There’s a ton of medical literature that tells us taking vacations can keep you healthy, happy, and sane. Our European friends insist that their long vacations make a lot of economic sense too. If you’ve been putting off that vacation, do yourself a favor and explore these ten great things to do on a Mendocino County vacation.
Drive Thru a Tree!
You really can drive right through the Chandelier tree in Leggett. It might be a tight fit if you’re driving a tank, but the six by six foot-hole that Charlie Underwood carved through this 276-foot tall giant in the early thirties will accommodate most autos, and doesn’t seem to hurt the tree. It’s a great photo opp for you and your family!
The Chandelier Tree, Leggett
Enjoy a Glass of Wine
Wine is also good for you. Really! Mendocino winemakers create balanced, pure wines from grapes grown on unspoiled land, wines that express the individuality of Mendocino’s 10 diverse appellations. We’re a little more laid back than some more famous wine destinations, with an unhurried pace that lets you savor the wine and most likely meet the winemaker, not to mention beautiful settings and friendly company, that includes your four-legged pals.
Wine tasting, Jaxon Keys in Hopland
Take a Hike
Redwoods, waterfalls, pristine coastline… take your pick, then lace up and explore the hidden hikes of Mendocino County. For example, the Point Arena unit of the California Coastal National Monument includes over two miles of coastline and is the perfect place for a leisurely hike. There’s also the mysterious Lost Coast; with no major highways or county thoroughfares in the area, the secluded communities within the Lost Coast are only accessible by land via small mountain roads. Many visitors say Mendocino County has the best redwoods in California and Montgomery Woods is a great place to start your redwood exploration.
Trail on the Lost Coast.Photo: Brian Klonoski
Soak in Hot Springs
Before it was known for wine, before it was known for waves, and before it was known for getting off the grid, Mendocino County was known for its hot springs. Highlights include Vichy Springs Resort and Orr Hot Springs. These rustic hot spring getaways are the real deal.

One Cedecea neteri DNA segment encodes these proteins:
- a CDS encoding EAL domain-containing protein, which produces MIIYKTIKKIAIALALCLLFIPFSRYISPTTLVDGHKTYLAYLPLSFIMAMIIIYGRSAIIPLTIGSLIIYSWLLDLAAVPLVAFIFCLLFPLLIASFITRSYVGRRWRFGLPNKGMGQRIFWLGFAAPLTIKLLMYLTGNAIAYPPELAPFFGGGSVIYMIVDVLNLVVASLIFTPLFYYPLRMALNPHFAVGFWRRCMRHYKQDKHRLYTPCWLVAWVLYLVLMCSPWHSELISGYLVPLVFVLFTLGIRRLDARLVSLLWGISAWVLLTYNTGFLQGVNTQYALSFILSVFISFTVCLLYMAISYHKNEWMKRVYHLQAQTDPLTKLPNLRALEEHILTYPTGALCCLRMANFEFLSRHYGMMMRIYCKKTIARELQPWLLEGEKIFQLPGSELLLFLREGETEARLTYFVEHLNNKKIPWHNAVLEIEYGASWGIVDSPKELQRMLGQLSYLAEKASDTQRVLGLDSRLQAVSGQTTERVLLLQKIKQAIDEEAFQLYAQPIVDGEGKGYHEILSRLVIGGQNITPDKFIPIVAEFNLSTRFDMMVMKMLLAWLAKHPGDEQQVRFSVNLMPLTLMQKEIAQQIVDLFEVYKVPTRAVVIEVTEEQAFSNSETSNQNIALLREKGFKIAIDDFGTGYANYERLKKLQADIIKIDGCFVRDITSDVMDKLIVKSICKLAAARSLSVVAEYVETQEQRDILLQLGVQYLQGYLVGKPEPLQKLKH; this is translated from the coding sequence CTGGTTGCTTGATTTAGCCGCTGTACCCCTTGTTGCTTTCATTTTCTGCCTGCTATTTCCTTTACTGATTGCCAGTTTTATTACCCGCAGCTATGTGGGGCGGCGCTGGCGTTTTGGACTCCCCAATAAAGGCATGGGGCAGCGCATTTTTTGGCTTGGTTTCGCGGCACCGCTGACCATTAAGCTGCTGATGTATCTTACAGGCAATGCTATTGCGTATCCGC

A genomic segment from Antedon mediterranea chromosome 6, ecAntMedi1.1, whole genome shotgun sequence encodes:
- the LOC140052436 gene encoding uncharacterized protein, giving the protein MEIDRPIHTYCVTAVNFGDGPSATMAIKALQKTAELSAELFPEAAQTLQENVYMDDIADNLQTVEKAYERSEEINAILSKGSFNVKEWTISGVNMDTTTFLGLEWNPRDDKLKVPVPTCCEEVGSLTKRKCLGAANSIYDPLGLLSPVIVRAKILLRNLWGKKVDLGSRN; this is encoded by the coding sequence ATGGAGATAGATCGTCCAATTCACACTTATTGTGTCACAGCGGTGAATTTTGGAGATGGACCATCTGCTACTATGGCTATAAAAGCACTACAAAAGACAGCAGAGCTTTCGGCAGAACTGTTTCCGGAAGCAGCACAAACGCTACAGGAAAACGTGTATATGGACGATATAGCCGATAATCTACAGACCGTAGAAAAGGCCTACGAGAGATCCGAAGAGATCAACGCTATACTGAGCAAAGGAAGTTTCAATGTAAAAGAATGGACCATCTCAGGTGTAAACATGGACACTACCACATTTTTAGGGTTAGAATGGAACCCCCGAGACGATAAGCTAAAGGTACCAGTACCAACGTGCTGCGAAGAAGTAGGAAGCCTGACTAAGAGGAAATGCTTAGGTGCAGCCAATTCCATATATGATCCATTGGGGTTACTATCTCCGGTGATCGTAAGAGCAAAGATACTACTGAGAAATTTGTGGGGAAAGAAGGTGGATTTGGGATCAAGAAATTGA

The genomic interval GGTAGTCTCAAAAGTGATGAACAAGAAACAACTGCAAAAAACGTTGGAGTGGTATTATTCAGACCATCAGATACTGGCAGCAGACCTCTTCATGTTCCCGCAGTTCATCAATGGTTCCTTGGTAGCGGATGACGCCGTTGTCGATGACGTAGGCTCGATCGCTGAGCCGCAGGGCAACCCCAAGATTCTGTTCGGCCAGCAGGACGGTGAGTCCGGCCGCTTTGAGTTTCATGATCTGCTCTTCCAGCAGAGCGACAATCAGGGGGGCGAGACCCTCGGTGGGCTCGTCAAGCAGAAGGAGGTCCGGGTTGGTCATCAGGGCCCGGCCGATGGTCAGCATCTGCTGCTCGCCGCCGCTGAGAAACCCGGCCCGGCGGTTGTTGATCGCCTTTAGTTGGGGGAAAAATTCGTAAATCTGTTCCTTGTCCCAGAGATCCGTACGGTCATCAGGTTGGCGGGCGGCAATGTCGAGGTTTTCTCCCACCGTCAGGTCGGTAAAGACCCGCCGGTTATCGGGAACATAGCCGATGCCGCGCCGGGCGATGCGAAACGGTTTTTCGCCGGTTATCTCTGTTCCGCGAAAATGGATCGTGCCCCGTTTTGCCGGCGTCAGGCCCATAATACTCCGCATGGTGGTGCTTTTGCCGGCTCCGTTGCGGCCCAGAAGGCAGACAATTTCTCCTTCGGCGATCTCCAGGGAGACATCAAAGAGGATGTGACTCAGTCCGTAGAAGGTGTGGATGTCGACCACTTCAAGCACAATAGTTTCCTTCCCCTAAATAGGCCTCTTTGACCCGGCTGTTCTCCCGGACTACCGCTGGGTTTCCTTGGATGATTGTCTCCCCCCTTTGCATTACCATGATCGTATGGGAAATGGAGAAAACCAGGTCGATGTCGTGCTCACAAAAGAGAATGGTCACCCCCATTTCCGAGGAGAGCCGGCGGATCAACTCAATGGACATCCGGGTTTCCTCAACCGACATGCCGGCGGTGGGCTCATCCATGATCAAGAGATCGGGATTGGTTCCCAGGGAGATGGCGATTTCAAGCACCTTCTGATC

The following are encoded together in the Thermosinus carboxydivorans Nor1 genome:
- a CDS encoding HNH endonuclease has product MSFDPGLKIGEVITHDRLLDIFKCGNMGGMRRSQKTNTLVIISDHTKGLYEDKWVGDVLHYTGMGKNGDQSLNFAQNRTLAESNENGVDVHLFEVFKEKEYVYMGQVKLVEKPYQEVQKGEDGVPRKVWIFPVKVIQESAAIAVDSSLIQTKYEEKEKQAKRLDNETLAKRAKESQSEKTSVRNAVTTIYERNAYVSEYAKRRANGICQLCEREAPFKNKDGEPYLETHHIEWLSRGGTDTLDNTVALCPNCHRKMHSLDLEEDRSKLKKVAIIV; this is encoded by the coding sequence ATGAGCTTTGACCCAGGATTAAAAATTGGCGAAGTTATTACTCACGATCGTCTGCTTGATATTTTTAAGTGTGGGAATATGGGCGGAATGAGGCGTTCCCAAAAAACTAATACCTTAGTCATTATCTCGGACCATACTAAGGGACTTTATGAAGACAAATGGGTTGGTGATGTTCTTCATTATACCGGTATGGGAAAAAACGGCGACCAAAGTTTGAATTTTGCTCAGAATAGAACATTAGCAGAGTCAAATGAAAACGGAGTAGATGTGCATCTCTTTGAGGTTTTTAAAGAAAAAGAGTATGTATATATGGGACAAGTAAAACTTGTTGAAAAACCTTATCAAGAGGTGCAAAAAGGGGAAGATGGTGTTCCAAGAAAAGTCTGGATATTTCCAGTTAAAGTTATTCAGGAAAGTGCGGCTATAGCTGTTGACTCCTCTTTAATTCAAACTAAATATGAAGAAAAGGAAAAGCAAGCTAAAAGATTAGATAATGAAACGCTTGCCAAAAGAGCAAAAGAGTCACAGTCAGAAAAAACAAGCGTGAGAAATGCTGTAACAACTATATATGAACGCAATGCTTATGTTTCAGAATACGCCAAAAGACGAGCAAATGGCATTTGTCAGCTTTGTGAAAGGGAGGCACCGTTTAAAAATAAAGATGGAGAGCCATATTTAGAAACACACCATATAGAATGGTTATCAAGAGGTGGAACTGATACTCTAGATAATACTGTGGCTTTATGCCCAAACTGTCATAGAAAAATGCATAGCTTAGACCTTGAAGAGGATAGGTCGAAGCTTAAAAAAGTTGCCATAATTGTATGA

Orr Hot Springs Resort. Photo: Michelantony Dunston
Eat Something Special
Enjoy a meal at Saucy in Ukiah, and you’re not likely to see tomatoes in your salad after the middle of September. Owner Cynthia Ariosta keeps it local, with seasonal ingredients. Then there’s Ravens at the Stanford Inn in Mendocino, a vegan restaurant that turns carnivores into repeat visitors, and it’s dog-friendly too. We can’t list all the great restaurants in Mendocino County, but here’s a start.
Where the magic happens at Saucy, Ukiah
Watch a Sunset
The photo says it all. Wow. Sunsets (and sunrises) are a spectacular part of the county. And one of the reasons is our very clean air. Breathe deep and experience Mendocino County!
Climb a Lighthouse
Mendocino County has two very different lighthouses to explore and you can stay at both of them. Point Cabrillo light station, just South of Caspar, is a great place to watch the eastern Pacific grey whales migration in the late fall/early winter. Just two miles north of Point Arena, the Point Arena Lighthouse offers moonlight tours, and a chance to stay at the newly renovated lodging, with stunning oceanfront views.
Catch a Fish
Noyo Harbor is THE place to go catch a fish. Well, not in the harbor but take any of the fishing boats out on an expedition and you’re assured a catch. What the catch is depends on the season. Summer brings the salmon and fall and winter bring our famous Dungeness Crab — just in time for our annual Crab, Wine & Beer Festival! Just remember, all anglers over 16 years of age need a current valid fishing license.
Big River, Noyo River, Navarro River, Eel River — they are all uncrowded and beautiful. Paddle upriver and experience tidal flows, mist-laden redwoods, and obscure marshes throughout Mendocino County. Kayaking, canoeing, and SUP boarding are a must for anyone who loves paddling in nature’s beauty and the outdoors. Just remember to check the tide tables on tidal rivers!
Kayaking up Big River. Photo: Catch a Canoe
Ride a Train
They call it the Skunk Train because the old locomotives were downright stinky. Today’s restored trains are a lot easier on the senses. The California Western Railroad popularly called the Skunk Train, runs from the railroad’s headquarters in the coastal town of Fort Bragg, and the interchange with the Northwestern Pacific Railroad at Willits. The dog-friendly Skunk Train will take you through the heart of the Mendocino County redwoods, and you’ll see places in the county that can’t be accessed any other way. Forty miles of railroad run through majestic redwood forests, scenic mountain meadows, and over 30 trestles. Note that recent tunnel work may impact some schedules and runs.
Kayla and the conductor. Photo: Dave Kendrick, DogTrekker.com